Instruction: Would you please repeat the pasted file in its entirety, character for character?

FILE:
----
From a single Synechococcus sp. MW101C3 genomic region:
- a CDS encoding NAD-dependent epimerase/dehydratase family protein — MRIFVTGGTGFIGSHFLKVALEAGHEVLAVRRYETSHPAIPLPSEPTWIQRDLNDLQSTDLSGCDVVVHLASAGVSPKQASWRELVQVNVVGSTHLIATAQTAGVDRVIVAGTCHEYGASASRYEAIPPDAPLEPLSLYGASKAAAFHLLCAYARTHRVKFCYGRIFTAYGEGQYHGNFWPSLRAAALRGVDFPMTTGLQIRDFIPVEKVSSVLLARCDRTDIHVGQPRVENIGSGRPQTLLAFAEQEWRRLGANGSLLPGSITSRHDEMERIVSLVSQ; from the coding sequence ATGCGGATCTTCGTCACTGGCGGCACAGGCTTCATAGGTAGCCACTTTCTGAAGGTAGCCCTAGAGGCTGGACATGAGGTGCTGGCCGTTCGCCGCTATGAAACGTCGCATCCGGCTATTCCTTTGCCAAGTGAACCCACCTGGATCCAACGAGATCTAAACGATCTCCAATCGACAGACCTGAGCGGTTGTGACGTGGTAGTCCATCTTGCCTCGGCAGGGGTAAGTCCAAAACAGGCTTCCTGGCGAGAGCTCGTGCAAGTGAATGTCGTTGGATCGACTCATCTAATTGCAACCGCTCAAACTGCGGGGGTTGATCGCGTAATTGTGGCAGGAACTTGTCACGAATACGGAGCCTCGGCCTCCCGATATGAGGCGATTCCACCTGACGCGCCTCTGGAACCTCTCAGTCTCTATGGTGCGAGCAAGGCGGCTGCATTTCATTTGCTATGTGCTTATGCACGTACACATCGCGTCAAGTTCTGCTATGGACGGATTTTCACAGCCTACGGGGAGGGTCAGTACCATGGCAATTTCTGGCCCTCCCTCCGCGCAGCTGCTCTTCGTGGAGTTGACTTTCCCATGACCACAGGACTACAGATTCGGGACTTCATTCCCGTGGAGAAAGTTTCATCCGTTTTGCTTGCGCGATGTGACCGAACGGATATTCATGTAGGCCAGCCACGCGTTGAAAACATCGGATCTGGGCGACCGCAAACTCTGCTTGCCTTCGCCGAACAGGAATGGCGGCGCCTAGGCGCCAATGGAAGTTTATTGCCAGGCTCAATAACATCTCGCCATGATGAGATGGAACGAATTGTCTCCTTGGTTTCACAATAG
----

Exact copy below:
From a single Synechococcus sp. MW101C3 genomic region:
- a CDS encoding NAD-dependent epimerase/dehydratase family protein — MRIFVTGGTGFIGSHFLKVALEAGHEVLAVRRYETSHPAIPLPSEPTWIQRDLNDLQSTDLSGCDVVVHLASAGVSPKQASWRELVQVNVVGSTHLIATAQTAGVDRVIVAGTCHEYGASASRYEAIPPDAPLEPLSLYGASKAAAFHLLCAYARTHRVKFCYGRIFTAYGEGQYHGNFWPSLRAAALRGVDFPMTTGLQIRDFIPVEKVSSVLLARCDRTDIHVGQPRVENIGSGRPQTLLAFAEQEWRRLGANGSLLPGSITSRHDEMERIVSLVSQ; from the coding sequence ATGCGGATCTTCGTCACTGGCGGCACAGGCTTCATAGGTAGCCACTTTCTGAAGGTAGCCCTAGAGGCTGGACATGAGGTGCTGGCCGTTCGCCGCTATGAAACGTCGCATCCGGCTATTCCTTTGCCAAGTGAACCCACCTGGATCCAACGAGATCTAAACGATCTCCAATCGACAGACCTGAGCGGTTGTGACGTGGTAGTCCATCTTGCCTCGGCAGGGGTAAGTCCAAAACAGGCTTCCTGGCGAGAGCTCGTGCAAGTGAATGTCGTTGGATCGACTCATCTAATTGCAACCGCTCAAACTGCGGGGGTTGATCGCGTAATTGTGGCAGGAACTTGTCACGAATACGGAGCCTCGGCCTCCCGATATGAGGCGATTCCACCTGACGCGCCTCTGGAACCTCTCAGTCTCTATGGTGCGAGCAAGGCGGCTGCATTTCATTTGCTATGTGCTTATGCACGTACACATCGCGTCAAGTTCTGCTATGGACGGATTTTCACAGCCTACGGGGAGGGTCAGTACCATGGCAATTTCTGGCCCTCCCTCCGCGCAGCTGCTCTTCGTGGAGTTGACTTTCCCATGACCACAGGACTACAGATTCGGGACTTCATTCCCGTGGAGAAAGTTTCATCCGTTTTGCTTGCGCGATGTGACCGAACGGATATTCATGTAGGCCAGCCACGCGTTGAAAACATCGGATCTGGGCGACCGCAAACTCTGCTTGCCTTCGCCGAACAGGAATGGCGGCGCCTAGGCGCCAATGGAAGTTTATTGCCAGGCTCAATAACATCTCGCCATGATGAGATGGAACGAATTGTCTCCTTGGTTTCACAATAG